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What's likely to be at the top of investors' minds during Pfizer's (PFE) - Get Free Report fourth-quarter conference call Tuesday morning? How about Pfizer's plans to overcome oncoming competition involving several important products while navigating what remains a difficult pricing environment? 

Clues from CEO Ian Read and the management team about the company's capital deployment plans ought to be of high interest, too. In the wake of continued speculation around the sale of its consumer business, which operates as part of its Innovative Health segment and is home to the Chapstick and Advil brands, potential strategic M&A and divestitures could make up for slowing revenue growth seen across existing therapies. 

"This is a company that continues to have losses of exclusivities and low R&D productivity and they're not keeping pace with replenishing the revenue that they're losing," John Boris of SunTrust said Monday in an interview. 

In a research note ahead of fourth-quarter results, his firm cited Prevnar, Lyrica, Enbrel, Inlyta/Sutent, Xeljanz and Ibrance as franchises facing competitive headwinds at Pfizer. "You can see them plugging in the holes but they still have $10 billion of [level of efforts] on the horizon" over the next five years, Boris added. 

Damien Conover of Morningstar said he's keeping tabs on recently launched products including Ibrance, Pfizer's breast cancer therapy facing increased competition from Novartis, and Prevnar, a vaccine for infants and toddlers that helps prevent infections caused pneumococcal bacteria. 

"They're under some dynamic trends right now and we want to make sure they've tracked well," Conover said. "We'll also be interested if they've expedited anything in the pipeline."

Prevnar is among the largest contributors to revenue and is anticipated to bring in about $1.66 billion during the fourth quarter, according to the average analyst estimate. Meanwhile, uncertainty around its pipeline grew last year following the unexpected discontinuation of development of bococizumab, its PCSK9 inhibitor. 

In an effort refill its pipeline, last year Pfizer picked up Medivation, the cancer drug developer it bought for $14 billion following a hotly contested sales process, and Anacor Pharmaceuticals, the atopic dermatitis drug developer it bought for $5.2 billion. 

Still, SunTrust's Boris believes that it will take large-scale, transformative M&A to reignite growth at Pfizer. While Boris believes it's unlikely the company will revisit its failed $118 million bid for AstraZeneca (AZN) - Get Free Report , it could very well tilt its attention to Bristol-Myers Squibb (BMY) - Get Free Report

While Bristol-Myers is a very good strategic asset that would help to reposition Pfizer, a potential sale process for the company would surely command interest from multiple parties, Boris noted.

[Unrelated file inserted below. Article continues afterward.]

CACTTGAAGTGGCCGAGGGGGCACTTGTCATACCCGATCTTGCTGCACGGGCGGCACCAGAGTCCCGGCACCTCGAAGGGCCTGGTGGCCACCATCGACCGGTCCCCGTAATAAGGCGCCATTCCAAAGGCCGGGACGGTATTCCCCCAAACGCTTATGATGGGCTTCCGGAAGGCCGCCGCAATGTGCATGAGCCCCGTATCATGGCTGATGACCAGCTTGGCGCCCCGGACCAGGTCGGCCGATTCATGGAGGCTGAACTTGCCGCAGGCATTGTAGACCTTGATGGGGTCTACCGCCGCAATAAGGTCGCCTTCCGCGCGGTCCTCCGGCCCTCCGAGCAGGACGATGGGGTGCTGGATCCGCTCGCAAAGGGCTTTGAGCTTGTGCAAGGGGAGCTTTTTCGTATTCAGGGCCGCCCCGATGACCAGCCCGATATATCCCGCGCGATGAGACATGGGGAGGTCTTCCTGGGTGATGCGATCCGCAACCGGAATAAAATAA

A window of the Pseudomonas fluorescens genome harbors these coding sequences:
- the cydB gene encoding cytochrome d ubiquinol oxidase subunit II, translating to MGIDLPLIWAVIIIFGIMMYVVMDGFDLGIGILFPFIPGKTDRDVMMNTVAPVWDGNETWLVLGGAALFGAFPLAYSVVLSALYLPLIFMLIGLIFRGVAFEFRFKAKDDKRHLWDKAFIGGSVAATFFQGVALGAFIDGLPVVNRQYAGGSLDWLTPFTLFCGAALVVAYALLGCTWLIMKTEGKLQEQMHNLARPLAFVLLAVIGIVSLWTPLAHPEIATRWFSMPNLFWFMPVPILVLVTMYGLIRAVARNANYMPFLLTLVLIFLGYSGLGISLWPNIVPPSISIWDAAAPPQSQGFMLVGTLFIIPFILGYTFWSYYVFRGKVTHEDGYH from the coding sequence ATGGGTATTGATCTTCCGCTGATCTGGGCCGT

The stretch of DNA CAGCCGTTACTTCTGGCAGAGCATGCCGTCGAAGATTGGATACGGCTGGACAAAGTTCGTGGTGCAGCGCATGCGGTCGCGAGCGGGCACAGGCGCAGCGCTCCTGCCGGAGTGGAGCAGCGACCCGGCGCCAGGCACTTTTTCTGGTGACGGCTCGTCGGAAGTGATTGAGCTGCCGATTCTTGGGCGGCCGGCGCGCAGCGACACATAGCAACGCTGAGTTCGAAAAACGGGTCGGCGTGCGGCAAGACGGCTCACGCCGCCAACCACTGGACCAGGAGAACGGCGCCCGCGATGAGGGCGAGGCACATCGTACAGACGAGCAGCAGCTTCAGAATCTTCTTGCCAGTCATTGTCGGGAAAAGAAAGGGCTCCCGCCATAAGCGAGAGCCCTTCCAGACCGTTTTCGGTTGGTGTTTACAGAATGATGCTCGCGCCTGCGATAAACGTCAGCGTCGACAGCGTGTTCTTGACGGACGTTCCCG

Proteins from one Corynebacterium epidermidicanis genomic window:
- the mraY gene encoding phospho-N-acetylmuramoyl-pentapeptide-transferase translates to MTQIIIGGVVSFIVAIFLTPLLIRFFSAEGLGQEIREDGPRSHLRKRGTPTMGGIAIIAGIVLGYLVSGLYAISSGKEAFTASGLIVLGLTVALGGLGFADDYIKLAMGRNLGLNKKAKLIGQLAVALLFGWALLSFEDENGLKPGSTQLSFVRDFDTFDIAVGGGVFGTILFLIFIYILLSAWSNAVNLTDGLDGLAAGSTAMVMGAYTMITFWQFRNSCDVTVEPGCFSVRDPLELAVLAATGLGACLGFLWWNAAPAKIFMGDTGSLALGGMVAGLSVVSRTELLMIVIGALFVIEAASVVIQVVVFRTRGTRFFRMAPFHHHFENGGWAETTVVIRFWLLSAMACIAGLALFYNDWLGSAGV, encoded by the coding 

Pfizer's Read, meanwhile, has been vocal about intentions to continue to fuel growth through M&A. The executive described the company's strategy earlier this month at the J.P. Morgan Healthcare Conference in San Francisco as one centered around revenue-generating targets in a "now or soon" timeframe. 

Its cash pile for M&A could become even larger as the possibility of repatriation grows increasingly likely under the new administration. Pfizer could potentially boost its U.S. cash to up to $60 billion to $70 billion, from $10 billion, through the repatriation of about $14 billion in cash overseas and by raising additional debt of about $40 billion, Evercore analyst Mark Schoenebaum wrote in a note Monday. 

Other actions to raise more cash include the potential sale of its consumer unit. 

While such a move would likely be well received in the near term, helping improve its margins among other things, the company would be losing a relatively stable and durable unit that generates significant cash flow, BMO Capital analyst Alex Arfaei wrote in a Monday research report. At the same time, Arfaei said his firms sees increased risk of more expensive acquisitions. 

Other topics that may be of interest on Tuesday include the significant price hikes that took effect at the start of the year. 

Of all the companies covered by Suntrust, Boris said the magnitude of price increases seen at Pfizer are greater than its U.S. counterparts. On average, Pfizer hiked prices by just under 10% across most of its product line over the last 12 months, making it an outlier among its peer group. 

Pricing is particularly important for Pfizer because its pipeline products have underperformed, Boris noted.